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TOPEKA STATE JOURNAL, THURSDAY EVENING, OCTOBER 25, 1900.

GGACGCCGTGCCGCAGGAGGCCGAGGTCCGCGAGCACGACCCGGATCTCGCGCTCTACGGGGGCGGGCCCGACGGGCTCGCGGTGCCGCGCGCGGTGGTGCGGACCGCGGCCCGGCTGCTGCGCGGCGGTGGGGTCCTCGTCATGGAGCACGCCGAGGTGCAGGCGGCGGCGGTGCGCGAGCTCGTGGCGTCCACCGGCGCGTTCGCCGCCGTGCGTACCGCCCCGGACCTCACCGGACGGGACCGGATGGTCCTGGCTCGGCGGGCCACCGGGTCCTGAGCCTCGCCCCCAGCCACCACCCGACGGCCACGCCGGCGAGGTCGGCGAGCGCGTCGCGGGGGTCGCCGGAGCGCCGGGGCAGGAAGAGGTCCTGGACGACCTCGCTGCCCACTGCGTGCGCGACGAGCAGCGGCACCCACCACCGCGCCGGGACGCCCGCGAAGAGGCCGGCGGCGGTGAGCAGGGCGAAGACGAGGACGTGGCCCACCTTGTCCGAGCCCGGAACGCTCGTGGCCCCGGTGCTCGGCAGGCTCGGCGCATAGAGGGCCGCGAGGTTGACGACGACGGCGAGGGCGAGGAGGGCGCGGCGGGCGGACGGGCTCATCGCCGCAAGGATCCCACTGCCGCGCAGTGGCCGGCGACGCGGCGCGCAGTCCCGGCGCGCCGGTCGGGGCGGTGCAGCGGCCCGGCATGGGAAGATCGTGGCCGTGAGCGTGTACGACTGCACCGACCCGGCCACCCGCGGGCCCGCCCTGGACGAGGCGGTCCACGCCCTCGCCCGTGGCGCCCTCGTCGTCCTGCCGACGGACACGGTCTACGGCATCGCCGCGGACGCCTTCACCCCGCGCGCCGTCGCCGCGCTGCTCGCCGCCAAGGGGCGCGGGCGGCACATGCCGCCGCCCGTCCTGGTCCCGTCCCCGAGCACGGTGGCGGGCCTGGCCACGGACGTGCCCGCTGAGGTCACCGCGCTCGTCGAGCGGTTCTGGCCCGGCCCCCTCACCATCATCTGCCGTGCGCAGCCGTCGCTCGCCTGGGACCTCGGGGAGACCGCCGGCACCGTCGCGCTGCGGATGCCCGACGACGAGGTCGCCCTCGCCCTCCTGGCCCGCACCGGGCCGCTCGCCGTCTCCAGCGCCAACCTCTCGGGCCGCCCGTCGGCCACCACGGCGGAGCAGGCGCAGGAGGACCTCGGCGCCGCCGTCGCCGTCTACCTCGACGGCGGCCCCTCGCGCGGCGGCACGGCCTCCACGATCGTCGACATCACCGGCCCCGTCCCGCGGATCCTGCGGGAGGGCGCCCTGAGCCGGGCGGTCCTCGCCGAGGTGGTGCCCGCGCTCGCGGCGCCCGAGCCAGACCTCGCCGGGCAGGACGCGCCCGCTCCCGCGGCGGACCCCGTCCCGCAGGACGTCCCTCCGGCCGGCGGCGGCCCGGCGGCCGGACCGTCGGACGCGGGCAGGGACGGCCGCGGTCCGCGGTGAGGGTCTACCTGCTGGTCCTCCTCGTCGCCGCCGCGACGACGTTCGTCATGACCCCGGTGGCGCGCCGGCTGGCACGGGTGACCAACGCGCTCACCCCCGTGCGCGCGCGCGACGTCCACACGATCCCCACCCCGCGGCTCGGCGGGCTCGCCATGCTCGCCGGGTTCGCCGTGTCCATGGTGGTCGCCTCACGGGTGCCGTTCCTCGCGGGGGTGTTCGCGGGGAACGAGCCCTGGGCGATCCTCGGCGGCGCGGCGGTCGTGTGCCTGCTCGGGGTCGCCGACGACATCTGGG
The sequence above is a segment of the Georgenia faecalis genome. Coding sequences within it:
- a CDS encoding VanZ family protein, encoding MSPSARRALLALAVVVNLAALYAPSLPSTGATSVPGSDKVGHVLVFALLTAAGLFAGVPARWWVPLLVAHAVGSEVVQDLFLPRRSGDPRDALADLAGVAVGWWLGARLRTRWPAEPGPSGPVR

5 WHAT IS OVARITIS? A dull, throbbing pain, accompanied by a sense of tenderness and heat low down in the side, with an occasional shooting pain, indicates inflammation On examination it will be found that the reg-ion of pain shows some swell ing1. This is the first stag-a of oraritis, inSammation of th orary. If the roof of tout house leaks, my sister, you have it fixed at once ; why not pay the same respect to your own body ? You need not, you oug-ht not to let Yourself go, when one of your own sex Isolds out the helping hand to you, and will advise yon without money, and without price. Write to Mrs. Pinkham, Lynn, Mass., and tell her all your svmp- lias. AiraiB ASTO. toms. Her experience in treating fe male ills is greater than any other living1 person. Following1 Ss a letter from a woman who is thankful for avoiding a terrible operation. " I was suffering to such an extent from ovarian trouble that my physi cian thought an operation would be necessary. "Lydia E. Pinkham's Vegetable Com pound having1 been recommended to me, I decided to try it. After using several bottles I found that I was cured. My entire system was toned up, and I suffered no more with my ovaries." Mas. Assa Astox, Troy, Mo. SNAP SHOTS AT HOME NEWS One more day et register. Hot soda fountains will soon be in oper ation. L. M. Crawford wishes to rent his resi dence. Mr. and Sirs. Charles M. Harger came from Abilene for tee opera last night. The Sixth avenue financial school has bn reopened for business until election day. Mr. and Mrs. Clyde Miller of Osare Citv. were visitors at the theater last right. The next annual convention of the State Pharmaceutical society wid be held in To- For one primary color, Marshall's band : :if jrms have set a new standard of color i Topeka. Two tickets with reserved seats were ' .Id for i,i last night in the Crawford seater lobby. R. S. Chase, an Emporia musician, was r e of those entertained by Frank Dan els last night. The registration books will close tomor row tight at & o'clock. Is your name written there? The Retail Clerks' union is In earnest in the war to force the closing of stores at 6:30 o'clock. "The Irish Rough Riders" will be the attraction at Crawford's Saturday, mati nee and night. Frank Eds-on has the plumbing and heating in Atisrustus Zahner's new resi dence on Topeka. avenue. The Republican county central commit tee will meet Saturday afternoon at the old court house at 2 o'clock. The pacer Rose W., belonging- to W. W. Oarvin. was brought in this morning from Gainesville, Tex., where she has been rac ing. The trial of George Xupree for running a policy game, was postponed until Oc tober ir7. w hen It will come up in the po lice court. Mrs. Lawrence the mother of "Topeka." with the Frank Daniels company, was an interested spectator at the performance last night. The Firt Presbyterian C. E. society held one of its periodical socials last nieht, rendering a pleasing literary and musical programme. It is impossible for two men to clean the Auditorium in two days and those who obj-ct to the dirt should not blame the janitors. J. K. Nissley kas made application for the use of the Auditorium for Thanks Kivinsr afternoon from S to 5 o'clock. This is the day iie will give the newsboys a dinner. One curbstone philosopher says on the subject of prevalent sensations: "If elec tion was only a little further off half the politicians would be in the peniten tiary and not voting." Chief Stahl and City Attorney Bird lec tured the police at roll call last night on some points of law involved in a police man's duties. This was done for the bene fit of the new men on the force, A man in the Crawford gallerv last night- bemoaned the fact that he couldn t see the same "friend'' after the second act he saw after the first. Chief Stahl had interviewed him meanwhile. Several Topeka druggists met at the Cope'.aiid last night and discussed plans for the state meeting of the pharmacists, which will be held in this city next year. The folioing is from a Kansas City pi pers account of the horse show: Si.k wood. owned by J. Willita of Toteka. and one of the fastest harness horses in the country, will be- entered in the trotting classes. Mr. Wil'.lLs is past 70 years oid. but he drives his horse in all competi tions. NEGROES CONFESS. Murderers of a Philadelphia Professor Discovered. Philadelphia, Oct. 25. Henrv Ivory, col ored, charg-d with complicity in the brutal murder of Frot'essor Rav Wilson White, the law instructor of the L'niversitv of Pennsylvania, has bfeo convicted of fnur cer in the f.rst degree. Professor White waj murdered with a railroad ciurnns pin and robbed on the street on Saturday night. May In. Ivory. Aroos Stirling and Oharle.s Perrv. ail col ored, were arrested. Ivorv and Perrv made confessions accusing Stirling; of having committed the murder. They ad mitted having shared in the property stolen from Professor White's person. Stirling and Perry are yet to be tried. Lecturs Couraa. lumbers for choice cf seats may be drawn at the High tcho, ,1 building Sat urday, October 27. Monday. October 2" or Tuesday. October 30. from 2 to 5 p. m. Seats will be reserved three times during the course. The first date for the reservation of seats will be Friday. Nov 2. The date of the first lecture is Nov. 5. It Is well known that De Witt's Witch Hazel Salve will heal a burn and stop the pain at once. It will cure eczema and skin diseases and ugiy wounds and sores. It is a certain cure for piles. Counter feits may be offered you. See that you fet the original Pe Witt's "Witch Haxel alve. At ail drug stores. See the art exhibit at the 24. E. church tdf and tomorrow. TOPEKASOCIETY. Marriage of Miss Lillian 31c Far land is Solemnized. She Becomes the Bride of Mr. Lee C. Forbes. WEDDING WAS LARGE. Miss Martha Payne and Mr. W. It. Falkiner Wedded. Notes of a Social and Personal Nature. About two hundred guests assembled at the home of Mr. and Mrs. J. X. Mc Farland at 1100 Harrison street Wed nesday evening to witness the marriage of their daughter Lillian, to Mr. Lee Clinton Forbes, son of Mr. and Mrs. D. H. Forbes. Even a June wedding can not rival an October wedding1 for beauty; though the profusion of roses and other blossoms are lacking;, the vines and luxuriant autumn foliage offer so many possibil ities for artistic decorating and in this instance they were fully developed. Trailing vines and luxuriant palms and ferns formed the foundation of the dec orations in all of the rooni3. In the par lor they weresupplemented with feathery white chrysanthemums, while red dahlias formed a striking contrast to the vivid green in the library. In the dining room across the hall a huge bowl of brilliant salvia In the center of the table gave the needed bit of color to the green. The table was placed in front of the grate, and streamers of white ribbon twined with asparagus fern extended to the ceiling. Refreshments were served here during the evening. The ceremony was performed at nine o'clock and was as impressive as it was simple. Rev. J. B. McAfee, grandfather of Mr. Forbes, officiated. Miss Celeste Nellis who has just returned from Eu rope played the Mendelssohn wedding march as the bridal party entered. Katherine and Bruce McFarland. sister and brother of the bride, entered first, carrying the white satin ribbons which outlined a pathway for the bridal party and proceeded, one to each side of the broad bay window. The windows were all hung with white lace curtains fes tooned with trailing green vines, and overhead was a frieze of foliage. Following the ribbon bearers were the bridesmaids. Miss Marie Brooks and Miss Mary Hambleton, Miss Fannie Sib ley and Miss Fe Waters. Mrs. Emily Elliott and Miss Anna Nellis, and Miss Pearl McFarland, the maid of honor, preceded the bride and groom. A pretty custom was introduced of having no men attendants and the pretty girls in their party gowns, formed in a half circle about the bridal couple, presented a charming picture. The bride was charming in a costume of white silk mull; the sweeping skirt had a deep knife pleating about the bot tom and above this, narrow pleatings were arranged in overskirt effect. The bodice had a shirred yoke and sleeves; in the front several narrow knife pleat ings were arranged in bertha eff ect, and the yoke was outlined with a twist of white satin and the stock and belt were also of white satin. She carried an armful of bride roses and her veil was fastened with a cluster of orange blos soms. Each one of the attendants wore a dif ferent colored gown and- the combina tion of soft pastel shades was exquisite ly pretty. Miss Elliott was in pink; Miss Waters, blue: Miss Nellis, old rose veiled in white: Miss Haznnleton, lavender; Miss Sibley, yellow: Miss McFarland, blue, and Miss Brooks, pale green. All carried armfuls of American Beauty roses. Miss Marie Norton's violin solo, Thome's "Simple Confession," during the ceremony, added to the impressive ness of the occasion. The guests were received by Mr. and Mrs. McFarland and Mr. and Mrs. Forbes. Mrs. McFarland wore a hand some costume of black brocade satin with yoke and sleeves of black lace. Mrs Forbes was in gray silk combined with white. Miss Nellis wore a handsome Paris evening gown of white silk veiled in white chiffon heavily appliqued with lace. In one of the upstairs rooms were ar ranged the presents which were both numerous and elegant. Punch was served in the upper hail during the eve ning. Mr. and Mrs. Forbes, who are two of Topeka s most popular young people, have lived in Topeka all of their lives and went through school together, both graduating from the high echoed in the class of lSifi. Mr. Forbes is engaged in business with his father. They will be at home to their friends after November 15, at SIS West Eighth avenue. A num ber of out of town guests were present. Falkiaer-Payne. A quiet but very pretty wedding Wednesday evening was that of Miss Martha Payne and Mr. W. ft. Falkiner. which took place at the home of the bride's mother, Mrs. B. T. Payee, on To peka avenue. There were about forty five guests present and the arrange ments, though simple, were perfect in detail. The Aeolian Mandolin club was sta tioned in the hali behind a profusion of palms and blooming plants, and a few minutes after 6:80. as the hands of the clock were traveling upward, the bridal chorus from Lohengrin was sounded, and Miss Payne and Mr. Falkiner en tered. They were met in front cf the bow window by Rev. F. W. Emerson, who perform! the ceremony. A pretty and novel feature of the ceremony was the exchange of rings. After Mr. Falki ner had slipped the ring upon the finger of his bride she placed the counterpart upon his finger. During tha cerejnony the mandolin club played Thome's "Simple Confession." The bride wore her traveling costume, which was a becoming affair of blue Venetian cloth, tailor made, the front of the bodice trimmed with several rows of gold buttons. She carried an armful of American Beauty roses. After the ceremony she threw her bouquet; the roses scattered and were caught by a number of her friends, though the bulk of them fell to Miss Nelle Wetherholt. Tha rooms were all prettily decorated, the parlors in palms, ferns, La France rcses and quantities of green foliage. In the dining room, where a two-course supper was served, the decorations were green and white. On the table was a square of drawn work scattered over with graceful sprays of asparagus fern. A mirror plateau in the center reflected a high vase of white chrysanthemums. The guests were received by Mrs. Payne. Mrs. Mary Falkiner of Detroit, Mr. and Mrs. S. F. Fulton of Kansas City, and Miss Annia Payne, A great many beautiful presents were received by Mr. and Mrs. Falkiner. They were arranged in one of the up stairs rooms. Mr. and Mrs. Falkiner left at 8:43 for a ten days' trip to Memphis and Bir mingham, and on their return will live at the Blower house. They will be at home to their friends after November 15. Wokott-Wiliiamson. The marriage of Mr. Harry H. Wolcott of Topeka and Miss Gertrude William son, daughter of Mr and Mrs. John Wil liamson of Lamed, Kas., took place in Larned Wednesday morning. Mr. Wol cott is employed In the business office of the Topeka State Journal. The an nouncement of his marriag-e is quite a Burprisa to his Topeka friends. A Pleasant Affair. Mrs. D L. Lakin gave a pleasant lit tle company Wednesday evening, com plimentary to her guest, Mrs. Tuffts, of Chicago, who was formerly Miss Edith Goodspeed. They were about thirty five guests invited for the affair, most of them old friends of Mrs. Tuffts. Mrs. Tuffts left today for her home. Notes and Personal Mention. Mr. and Mrs. Clyde Miller of Osage City were in Topeka to attend the per formance of Frank Daniels Wednesday evening; they were guests of Mrs. S. J. Bear. The Bohemian club was pleasantly entertained Tuesday evening by Mr. and Mrs. W. E. Sterne. Mrs. Margaret Wig gin substituted for Mrs. Edwin Lang. The club will be entertained next time by Mrs. A. J. Wolcott. Mrs. R. M. Poindexter of Beloit Is spending some time in the city with Mr. and Mrs. E. W. Poindexter at 911 West Eighth avenue. Mrs. A. H. Thompson went to Kansas City today to spend the remainder of the week with her sister, Mrs, Lee. Herbert Robinson Is spending two days in Kansas City attending the horse show. Mr. and Mrs. C. M. Harger came over from Abilene to attend the theater Wed neseday evening. Mr. Harger returned this morning but Mrs. Harger will be the guest of Mr. and Mrs. C. H. Patti son at f18 Topeka avenue until Friday. Miss Agnes Hansen of Lawrence and Mrs.Paul Hubner of Newton spent Wed nesday In Topeka with Mrs. Luther Burns. J. E. Mood of St. Louis is spending a few days in the city with relatives. Mrs. Annie Jarrell and daughter, Mrs, Lawless of Atchison, are in Topeka vis iting Mr. and Mrs. Frank Jarrell. The Spalding Reading circle will meet this evening at Institute hall. Mrs, L. H. Crandell will give a talk on "Mos aics." the first of a series of art lectures which she will deliver during the winter befcre this club. Mrs. Fred Hartman and little son will leave Friday for Tampico, Mexico, to spend the winter with Mr. Hartman. A reception will be given in the parlors of the First Presbyterian church Fri day evening in honor of the 40 new members recently received into the church. All members of the congrega tion are invited to be present. Miss Lucile Mulvane has returned from a short visit in Kansas City. Mr. Joseph Rickard is expected from the City of Mexico next week to visit his family. Mrs. W. G. Gunther entertained a few friends at a very pleasant 7 o'clock din ner Wednesday evening. Mr. W. C. Haswell returned Wednes day from Kentucky where he went to attend the funeral of his mother. Mrs. P. L. Wise entertained Wednes day afternoon at her home on Shawnee avenue complimentary to Mr. Wise's mother, Mr. R. S. Wise of Madison. Win. A dainty luncheon was served by the hostess. The invited guests were: Mrs. S. G. Parkhurst, Mrs. Brick, Mrs. Hew ett, Mrs. Reynolds, Mrs. Petro, Mrs. Fursell, Mrs. Cheney, Mrs. Mateland, Mrs. Hamilton, Mrs, Fagan and Mrs. Herrington. Chester Woodward returned Wednes day from Lawrence. T. W. Hamer has returned from a business trip to Leavenwarth. Miss Ellen J. Blom and Mr. John A Lund w ere married Wednesday, October 24. Rev. A. M. L. Nerenius of the Swed ish Lutheran church officiating. C A MPBELL CAUGH T. Wrote Letter Showing Ho is Working With Republicans. The following self-explanatory letter has been made public by the Democratic state committee at the Kansaa City headquarters : Oxford, Kan., Oct. 22, 1900. Chairman Middle of the Road Populist State Committee, Lincoln, Neb. Dear Sir: I am the Populist nominee for congress in the Seventh congression al district of Kansas. But I am not making the race. I resigned the nomina tion, which I had received unanimously because the Democrats, who had but one vote in six fusion votes, persisted in nominating a Democrat and refused to indorse me, or give me their support, be cause I was a Populist. I have been engaged for the last three weeks in making Populist Bpeeches in this district against the Democratic par ty, which I charge with a conspiracy to destroy the People's party, and advising Populists to vote the Republican ticket as the only salvation for our party. I am billed to speak every day until elec tion, but some prominent Republicans think I could do some very good work by making two or three speeches in your state under the direction of your com mittee. I am w illing to do so, providing you desire me to in Lincoln and one or two other large places. The first speech I made was in Wichita, of which I am informed the state Republican commit tee has published 40,000 for distribution in this state. If you are interested in the matter, and will write the Republican state com mittee at Topeka, they will send you a copy of this speech, and w-ill tell you who I am and what I can do. I should like to make speeches for the Populists and against the Democrats and Demo cratic Populists in your state, and point out that to save the Populist party De mocracy must be knocked out. I should like to speak about the first three days in November or the last two of the three, speaking in Lincoln on Saturday. November 3, at night. The fusion Populists of this state are much outraged at my course and speeches, but hundreds of the loyal Pop ulists of this state are going to vote for McKinley and give this state to him by 4O,Oo0. We have no middle of the road ticket here. Please let me hear from you at once. Respectfully, I. P. CAMPBELL. Address Wichita, Kan. To Cure Dyspepsia and Indigestion. Take Bex Dyspepsia Tablets. All drug eisis are authorised to refund money in anv case it fails to cure, price ou cents per package. A Sktn ef Beauty Is a Joy Forever. fv. T. FELIX QOt'KAl rv ORIENTAL f CREAM, r MAOIC1AL BEALTIHtR, 2 JT dlea. nc every b.eiBitb -ieiection. It bu stocxi the test of &1 years, ud is sc b s r a 1 es tte is w be sure it is prof. rlrinsuc. Aecejt us c!iBl4rf4t of kluu.k! Hit 114. I-r. L. A. S;re to l4j of the ssnt. toftia paueail :"Aa yon Utiles will lis the m.Irecommead Ocur uti sCresm tbe less bana fu) of ill feiiia res srutioos." re-rMie cy sii urqjrjnst snat i sac e u ooaa I-iiens tn lb Ualtsd Stales, i au sad fcljrope. FH0. 1. HOPKINS. Pre r. 31 tirtatJsaM it. a. V. FUNNYJANIELS. " Hod " Lawrence Shared Hon ors With the Comedian. The Topeka Actor lleeeires a Tremendous Oration. HE MAKES A SPEECH. Had Thought He Wasn't Appre ciated at Home. " The Ameer " Breaks the Rec ord at the Crawford. The largest audience that has crowd ed into a Topeka opera house, In years saw Frank Daniels in "The Ameer" at Crawford's last night. The house record was made by Booth and Barrett ten years ago. when seata sold from one to four dollars, and the sale amounted to t2,S0Q, Since, then Alice Nielsen, In 'The Fortune Teller," made a record with seats from $2 down, by playing to Eol Smith Russell. In "A Bachelor's Romance," two years ago, played to $1,142, at prices ranging from Jl.&O down. Frank Daniels played last night at prices ranging from $1.50 to 50 cents, and the receipts amounted to $1,265. Daniels' previous houses in Topeka have netted $700 and $S00. Every seat in the house was sold be fore the doors were opened for the per- i A . -' As FRANK DANIBLS. formance. and all the extra seats that could be placed in the house were taken. A bench in a window went for $3. The sale of standing room was stopped as the house was crowded. A man with two) tickets he wished to dispose of had no trouble in exchanging them for $5. The reason of the record-breaking au dience was that Frank Daniels and his principals are all favorite in Topeka, combined with the fact that Howard 8. Lawrence was to sing the leading tenor part of "Captain Ralph Winston," of the British guards. His first appearance be fore the audience brought him a round of applause that would have pleased a veteran actor, but during the second act he received an ovation. As captain of the guards he sang the solo part to "Soldiers All," and the chorus as the guards marched and countermarched in a series of well executed movements. At the clese of the song he marched away with his fair soldiers. The ap plause came from every corner of the house. The guards marched across the stage again, singing the refrain, but Lawrence did not appear. There was even more applause. The army marched across the stage a half dosen times. The applause did not subside. Then Mr. Lawrence stepped to the stage, doffed his white helmet and disappeared. The audience was determined. Again he stepped forward and bowed. All this time a young man was standing by the front of the stage holding a wreath of roses. He shook them at Mr. Lawrence several times, laid them on the stage, and then picked them up and held them again. He finally became tired of the job and tumbled them onto the stage in a heap and retired. The encore con tinued. "HOD" LAWRENCE'S SPEECH. Mr. Lawrence was forced to do some thing to quell the uproar. He stepped to the? center of the stage for a speech. His friends in the audience knew that it must be a trying moment to him. They hoped that he would be eQUal to the occasion. "This is the happiest moment of my life." said the young actor in a clear voice that showed no sign of embarrassment. "I wish I could reach out over the footlights and shake vou all by the hand." He was getting along first rate. "I feel much better coming back to Topeka than when I went away. For when I left I thought you did not appreciate my budding genius." Such a frank confession was good to hear, and the audience laughed. Then in a very neat manner he an nounced that he was not as yet a full fledged principal, and that by the kind ness of the management and Mr. How ard, the tenor, he had been allowed to appear before hla Topeka friands In the tenor part. Then, Just like a star who had been making curtain speeches for years, he passed a little compliment over the footlights by saying that "I am known in the company as 'Topeka' that is my nickname. I received It be cause everywhere we go we meet To peka people, and the members of the company have often remarked that To peka people are so intelligent." Mr. Lawrence pleaded for Topekans to en courage any other "budding genius" thev might find. Mr. Daniels should start a "correspond ence school of acting." He probably can not quit the part of "IffEe Khan, Ameer of Afghanistan." to open a sta tionary school, but he could trave-1 around the country and keep in touch with his pupiis by means of the mails. He has proven himself a competent in structor. "Hod" Lawrence Is an ex ample. He has been with Daniels but about a year, but in that time he has improved in voice and acquired a stage appearance that is pleasing. As the captain of the English guards he ap peared as if the part had been written for him. He sang his first solo. "When Love is True," in a very pleasing man ner and with excellent expression. Mr. Lawrence and Miss Helen Redmond, in the duet "Cupid will Guide." were well received. The opinion of the audience was that if Mr. Lawrence is not a full fledged principal he will be If he con tinues in Mr. Daniels' school, for Miss Norma. Kopp and Miss Helen Redmond, two of the principals, started in the chorus with Mr. Daniels. There was another Topekan in the company. Miss Mabel Day, a member of the chorus. Another Kansan with the company is Miss Julia Mclnerney, from Abilene, whose stage name is Julia Francis. Several Abilene people attend ed the performance. MR. DANIELS' PLAT. superior to its predeceiisor and ' Itic 1 HE SUM OF HUMAN KNOWLEDGE IS CONTAINED IN THE New Werner Edition of the Latest Biggest Best 30 volume Edition Includes 5 volumes of NEW AMERICAN SUPPLEMENT up to date of October, 189? Guide to Systematic Reading i Bookcase FREE- r i This edition contains ALL that is found in the original edition and in addition includes 5 volumes of supplement which not only bring k TTJ PKI 1 C the work down to date THINK EVERY Can you afford 10 cents a day for You may learn what you wish (no obligations imposed) by calling or addressing us. The Kellani Book and Stationery Co., 711 Kansas Avenue, Topeka, Kansas. Ameer" ia no exception to the rule. The production is magnificent. The stace i settings and the costumes, as "Iffe , Khan" would say, seem to be "the lim- j it." Some people never imagined that i the stage at Crawford's could hold the amount f splendor shswn in the thir.l act. Another point of merit in the com pany ia the chorus. A handsomer bevy cf chorus girls has never been seen In Topeka. And Daniels Is funny. Funny in JuBt the same way that he was In "The Wia trd of the Kile" and "The Idol's Eye." When In the last act he dons a costume that is the counterpart of tha court fool's it seems for a moment as if he was about to fall back upon the ludic rous situations made possible by a dou ble as was the case in his first success, "Little Puck." The comic operas change but Daniels g-oes on Just the same, lifting his eye brows, using some simple little by-play over and over as a laugh provoker, doinj those same little dance steps, making use of Borne one as a foil and singing comic songs and always making: a few funny remarks not In th part that brings the laush to the members of thd company and to himself as well. Dan iels always seems to be having such a jolly good time when he ia goifiit through his lines. This year his foii is William Corliss as "Crackasmite," the court jester who tried time and again to crack a joke that would amuse the "Ameer" but that lordly ruler of Af ghanistan refused to laugh and remind ed him when he tried to be funny that he mierht return to his native heath and that "your ship sails Wednesday." Then the Jester tried for honors by reciting-; "When a man is In love with a turtle dove, His one wish is to mate her. He says his love for her is greater. But she says she has seen a nutmeg grater." Then "Iffe Khan" looked serious. "Re member, McGuire." said he, addressing the jester, "your ship sails Wednesday.' But Corliss made good his attempt at fun, with the audience at least, when he sanp "In Old Ben Franklin's Day." the wittirst topical song that has been heard in Topeka for a long time. Miss Kupp's "Poster Girl" song gave her about the only chance to distinguish herself. Kate Uart, the contralto of the com pany and Miss Helen Redmond and Miss Norma Kopp have been principals with the Daniels companies for several sea sons and heretofore had much to do with the success of the piece but in "The Ameer' their parts are noticeably insig nificant. It is truly a Daniels' piece. It does looks a little strange when Ow en Westford, as the "Lord Chamber lain," and Daniels and the jester do the "Continuous Performance" song for the court ladies, the soldiers and attendants to indulge in a cake walk but probably everything goes in Cabul. The principals were called before the curtain after the second act and Mr. Daniels could quiet the audience only by a curtain speech. It was funnier than his part in the piece. What he eaid nobody knows and what he was talking about is a mystery but he used words as long as the laughs they brought and he stopped Just in time, as he said, "to put on his beauti ful costume" far the last act SENSIBLE NEW RULE. With the Daniels performance a new rule went Into effect at Crawford's op era house. The rule that no one will be seated after the rise of the curtain for the first act until the end of the act. The rule was rigidly observed last night and those who were seated before the curtain went up were not annoyed by thos being seated who came late. One rule or custom waa not observed by ail last night. For several seasons it has been at least the custom if not the rule for ladies to remove their hats. The management of the house calls attention on the programme to the fact that all can see better if ladies wili remove their hats. As the house was crowded it was dimcuit for those in poor seat? to secure a good view of ihe suase and EDITION OF 1900 BEAUTIFUL NEW STAMPED BINDINGS. but are Mucti More practical IT MEANS TO HAVE AT YOUR INSTANT COM COMPLETE AND VALUABLE INFORMATION ABOUT EVERYTHING. 4 'tt-f ! WALL PAPIR - - 1 1 I, . I 3 Cents Per Rolf. I White Blanks, from Fine Guilts, from Embossed Gilts, from For a few days, we will give 20 per cent off on any pattern in stock above our 6H cent goods. We carry a full line of High-Grade Papers, and can save you money when you are ready to paper your rooms. Let us figure on your PAINTING, too. I C. M. HILL & CO., I Phone 821. 121 West 7th Street. : t AGENTS FOR MOUND CITY PAINTS. : some were annoyed because a few ladles wore their hats throughout the entire performance. The management should request those who do not observe the rule to remove their hats. REALISTIC LOVE SCENE. "Constance" and "Ralph Winston" were ideal lovers and carried the part so well that a few young ladies in the audience, at hast, wondered. Ileln Redmond was "Constance" and Howard Lawrence was "Ralph Winston. " Usual ly another man is the lover, on the stage, but the part did not seem dis pleasing or unnatural to Mr. Lawrence. Perhaps Miss Redmond was particularly affectionate in the love scenes for the reason that the lover was making love to her before hundreds of people who know him. Anyway wh'n Mf. Lawrence placed his arms affectionately around her and drew hrr to him. fht laid her head on his shoulder, sighed contented ly and looked out of the corner of her eye at the audience. When her lover placed his arm around her and led her from the stage she took a parting side long glance at the audience and there was just suspicion of a wink. FORGED CHECKS. Cashed Under Goise of Cam. paign Contributions. New Tork, Oct. 25. Operating under the cloak of agents of the Republican campaign commutes rogues have suc ceeded In obtaining probably HOO.OOO on forged checks in this city and through the state. Their method of operation is Ehown in the case of H. M. Cook, who is under arrest on the charge of pacing bogus checks bearing the nemo tit M. L. Muhleman. treasurer of tha Republican national campaign commute. C'ouk, it is alleged, induced WliUani J. Wright TAMIO We deliver the complete set freight prepaid on receipt of Balance at the easy rate of JO cents a day to xjuiiva ivwuu such a library? 3o to 10o per roll. Go up. lOo up. to deposit checks purporting to rer-wr,t tl.100 to his account in tti. Mount Motrin bank. These all bore Mr. Munleman a namu. Cook explained that they wr con tributions tu the Republican fund, a: ;1 the committer rot Oefcirinic to l-t ile amount of the subscriptions be general. known, had arranged to cash lim checks in different banks. Wright gave Cook 11.100 in cash, and a few days a en tha prison- appeared attain with. 1.7tK) In checks. The bar. k oilieials beewn an !nveUKtion. mti found that the c hecks had been fori:e-i. Othr similar Irarnai tiuiis haw I n reported from the inler lor. w hl h lea 1 to the svjppoeh Ion tht th" total i -t-cipts by tne forg-ries will not fall shoi t of $iuo,6oo. Treasurer Cornelius N. R!Ipw, of national committer, nays that ' hid no connection with that body. Mr. Hii said Cook was oncw as'K.-tated wth a sub-treasury ortii ia!, and once had un dertaken to misnli" a political literal v hureau. and in that iy h:i 1 ur- 1 letter from the numbers f the com mittee. On the strength cf th lett-r the man had obtained fu'vl. The fim of had been tracked to him. l i . liilt-s said. He b-Uv ve. tl.at the real sum obtained by C'k is arBter. KINO CALLKI) DOWN. Ruler of tha Belgians Drives Els Auto Car Too Fast. Paris, Oct. 23. The king of the Hel gians, while ridlnff in an auto car yi terdsy in the Rois Iw-s Jloulonne, pulled up by the poli. e for c-tlti the regulation speed, lie was flu .g at the rat of CO kilonu-tris an li'.ur. A poiicernan vas about to tike d wrt King I. fori Id s name in his notix k, when the driver cf the Hniour win i" r e1 In his ear und an f i. a ;;.it i-n ( , ow ed that put htnrn rUr.t. Subkcriba fur the Hiaut Journal. ; M " i I ; m ) : f 1 ( t I t i i 1 I i J i : 1 T 1 : fit 9